Having watched the tape and entered another dimension via excessive caffeine consumption, it was clear that Kyle Shanahan fantastically (grossly) exploited Seattle’s defense. The 49ers head coach and offensive mind left me wanting to write on three topics: Calitro struggling, Thompson struggling and the Seahawks’ gameplan struggling.
There was so much to focus on that, once I’d chugged a few glasses of water and exited galaxy brain-mode, I narrowed the focus down to the passing game only and converted the article into a twitter thread. Shanahan proved his savviness as a schemer by using Seattle’s coverage rules and tendencies against them. It was similar to the stuff Schottenheimer tried to do against a near-mirror defense in San Francisco, especially the coverage identifiers and play-action usage.
Kyle Shanahan scheming against the Seahawks thread, full article will be @FieldGulls this afternoon:— Matty F. Brown (@mattyfbrown) December 21, 2018
The personnel usage is nice here. Coming out in 21 personnel. Yet the versatility of fullback Kyle Juszczyk means Shanahan is quite happy motioning into a 2x2 formation.— Matty F. Brown (@mattyfbrown) December 21, 2018
And the quick pre-snap shift has Bradley McDougald run off downfield. Juszczyk commands respect downfield.
You’d have liked Frank Clark to have remained more patient here. Yet that’s part of this play’s brilliance; it keeps pass rushers honest and adds doubt to their minds.
Somehow, I doubt we will see as much Bandit from now on. Keeping things simpler for the Seahawks worked far better in the second half after the terrible pair of second quarter third downs. The first one was just a smart 49ers play. The latter was a defense beating themselves through lack of familiarity or understanding. Ultimately, that comes down to coaching.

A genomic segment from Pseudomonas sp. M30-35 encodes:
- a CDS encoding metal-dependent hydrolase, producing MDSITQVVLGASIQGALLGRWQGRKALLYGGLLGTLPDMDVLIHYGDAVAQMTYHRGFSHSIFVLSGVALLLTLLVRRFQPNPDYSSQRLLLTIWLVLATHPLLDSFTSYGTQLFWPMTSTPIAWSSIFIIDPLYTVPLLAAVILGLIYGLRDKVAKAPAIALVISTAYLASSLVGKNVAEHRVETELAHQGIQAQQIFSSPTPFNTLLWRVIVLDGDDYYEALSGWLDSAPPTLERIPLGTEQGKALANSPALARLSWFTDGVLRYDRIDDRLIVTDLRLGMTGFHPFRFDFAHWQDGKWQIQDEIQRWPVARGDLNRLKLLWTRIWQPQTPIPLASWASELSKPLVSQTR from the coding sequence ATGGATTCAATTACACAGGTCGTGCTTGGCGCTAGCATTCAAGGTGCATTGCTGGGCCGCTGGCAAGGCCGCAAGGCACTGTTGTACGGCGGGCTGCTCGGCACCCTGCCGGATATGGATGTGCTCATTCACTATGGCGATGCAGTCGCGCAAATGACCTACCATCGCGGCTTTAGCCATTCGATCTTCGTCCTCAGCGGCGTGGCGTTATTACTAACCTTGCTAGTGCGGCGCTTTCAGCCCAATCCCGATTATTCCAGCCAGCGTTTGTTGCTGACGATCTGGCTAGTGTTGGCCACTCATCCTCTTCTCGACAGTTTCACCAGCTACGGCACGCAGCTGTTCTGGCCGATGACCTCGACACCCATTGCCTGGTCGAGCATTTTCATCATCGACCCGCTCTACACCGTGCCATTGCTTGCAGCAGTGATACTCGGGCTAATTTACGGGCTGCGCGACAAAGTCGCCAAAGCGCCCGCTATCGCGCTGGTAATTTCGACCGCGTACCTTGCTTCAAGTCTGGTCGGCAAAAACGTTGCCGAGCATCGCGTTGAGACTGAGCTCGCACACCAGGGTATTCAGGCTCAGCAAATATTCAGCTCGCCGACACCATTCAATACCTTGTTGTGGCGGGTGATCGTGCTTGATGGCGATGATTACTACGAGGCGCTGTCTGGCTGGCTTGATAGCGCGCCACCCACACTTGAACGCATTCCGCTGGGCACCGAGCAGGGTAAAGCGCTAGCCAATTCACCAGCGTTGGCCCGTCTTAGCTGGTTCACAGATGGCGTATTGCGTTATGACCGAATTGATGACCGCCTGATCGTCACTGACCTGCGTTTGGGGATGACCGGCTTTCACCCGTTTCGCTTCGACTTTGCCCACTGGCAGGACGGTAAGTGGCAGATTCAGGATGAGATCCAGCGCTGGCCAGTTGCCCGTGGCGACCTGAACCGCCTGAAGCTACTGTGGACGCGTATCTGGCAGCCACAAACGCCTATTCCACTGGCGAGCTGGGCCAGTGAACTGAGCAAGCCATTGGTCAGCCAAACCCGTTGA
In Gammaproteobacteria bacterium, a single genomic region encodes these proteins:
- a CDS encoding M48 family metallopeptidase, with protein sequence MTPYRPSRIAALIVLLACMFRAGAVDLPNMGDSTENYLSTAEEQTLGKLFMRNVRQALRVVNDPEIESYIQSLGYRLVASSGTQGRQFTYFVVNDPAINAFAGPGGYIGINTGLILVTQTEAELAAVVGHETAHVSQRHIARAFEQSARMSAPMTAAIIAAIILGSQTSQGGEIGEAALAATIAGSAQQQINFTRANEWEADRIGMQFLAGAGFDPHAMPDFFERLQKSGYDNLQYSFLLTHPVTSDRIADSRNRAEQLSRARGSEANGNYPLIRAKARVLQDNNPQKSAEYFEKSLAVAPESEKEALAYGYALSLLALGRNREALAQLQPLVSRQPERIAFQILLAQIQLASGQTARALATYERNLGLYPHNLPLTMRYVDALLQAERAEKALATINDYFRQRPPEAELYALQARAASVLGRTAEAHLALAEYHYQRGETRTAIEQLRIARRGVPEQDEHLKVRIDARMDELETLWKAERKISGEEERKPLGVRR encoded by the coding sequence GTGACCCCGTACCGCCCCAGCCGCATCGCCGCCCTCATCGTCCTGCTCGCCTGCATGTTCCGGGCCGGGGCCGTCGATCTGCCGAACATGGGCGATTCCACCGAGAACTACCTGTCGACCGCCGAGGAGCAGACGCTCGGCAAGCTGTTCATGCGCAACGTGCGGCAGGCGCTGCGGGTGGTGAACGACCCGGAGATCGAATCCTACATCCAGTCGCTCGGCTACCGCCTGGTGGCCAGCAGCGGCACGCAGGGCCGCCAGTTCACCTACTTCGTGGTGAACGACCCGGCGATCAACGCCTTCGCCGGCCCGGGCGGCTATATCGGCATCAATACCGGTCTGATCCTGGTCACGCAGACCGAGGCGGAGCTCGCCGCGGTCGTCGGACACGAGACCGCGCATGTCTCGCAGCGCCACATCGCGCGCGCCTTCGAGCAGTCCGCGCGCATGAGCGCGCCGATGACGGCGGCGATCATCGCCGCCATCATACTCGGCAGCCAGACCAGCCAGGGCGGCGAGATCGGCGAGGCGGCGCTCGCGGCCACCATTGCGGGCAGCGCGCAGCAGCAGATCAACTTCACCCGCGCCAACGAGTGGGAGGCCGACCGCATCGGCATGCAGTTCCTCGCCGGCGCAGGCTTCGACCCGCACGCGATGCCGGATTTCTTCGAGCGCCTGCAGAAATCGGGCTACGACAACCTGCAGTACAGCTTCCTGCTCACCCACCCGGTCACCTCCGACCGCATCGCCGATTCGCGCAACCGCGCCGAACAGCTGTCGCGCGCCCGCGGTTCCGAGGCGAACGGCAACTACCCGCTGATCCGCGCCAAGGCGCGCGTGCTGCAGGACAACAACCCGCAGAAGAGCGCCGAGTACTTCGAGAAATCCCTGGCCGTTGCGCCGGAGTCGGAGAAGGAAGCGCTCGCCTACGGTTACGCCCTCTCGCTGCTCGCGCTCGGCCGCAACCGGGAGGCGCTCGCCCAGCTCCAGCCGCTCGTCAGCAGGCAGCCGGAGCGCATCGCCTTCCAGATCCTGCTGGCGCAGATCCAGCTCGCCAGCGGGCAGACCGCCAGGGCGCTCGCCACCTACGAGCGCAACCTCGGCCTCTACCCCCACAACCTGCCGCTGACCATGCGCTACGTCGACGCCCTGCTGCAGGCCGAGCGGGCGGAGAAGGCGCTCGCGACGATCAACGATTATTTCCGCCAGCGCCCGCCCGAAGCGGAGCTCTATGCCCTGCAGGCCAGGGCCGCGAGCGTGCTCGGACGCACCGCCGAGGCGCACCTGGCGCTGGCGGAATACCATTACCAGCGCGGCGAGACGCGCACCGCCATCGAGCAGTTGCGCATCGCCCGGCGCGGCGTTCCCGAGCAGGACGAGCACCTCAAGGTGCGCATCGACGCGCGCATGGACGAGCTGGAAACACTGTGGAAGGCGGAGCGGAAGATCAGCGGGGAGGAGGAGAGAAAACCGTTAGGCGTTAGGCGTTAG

Same drive, Norton Jr. went back to a Bandit blitz— Matty F. Brown (@mattyfbrown) December 21, 2018
Shanny's pre-snap motion from trips into 2x2 caused a coverage bust for Seattle
Shaquill Griffin blitzed when he should have stayed (with similar rules to the top of the screen)
Mullens did well to get off the wide open throw. pic.twitter.com/LvW6b18RgW
Working Mable and Skate
If you’d like to read more about Mable and Skate, check out this edition of Seahawks on tape.
This is nice personnel usage. Seattle responding to the 21 by coming out in their base.— Matty F. Brown (@mattyfbrown) December 21, 2018
Kittle, the #3, gets double covered because Wagner must match vertically.
Calitro's hook sees him converge, but he shouldn't turn his back to the LOS. He should be the first man to Wilson. pic.twitter.com/xEQVnRAWNY
Props to Poona Ford for pushing the pocket. Mullens didn't step into the throw properly and looked cramped. Pocket nav something to work on.— Matty F. Brown (@mattyfbrown) December 21, 2018
Shanny keeping Seattle in base. Seattle would want to play big nickel with Akeem King or McDougald (when healthy) playing the weak hook. pic.twitter.com/NPWXuPHDbk
Shanny ran a smash with a mesh. Mullens had the two nice pre-snap coverage identifiers. Given the man ID, he chose Pettis' wheel against Griffin.— Matty F. Brown (@mattyfbrown) December 21, 2018
Mullens delivered a dime of a pass. Thompson couldn't get over after his eyes were halted by Kittle's crosser (part of the mesh). pic.twitter.com/ymLEuCeZQi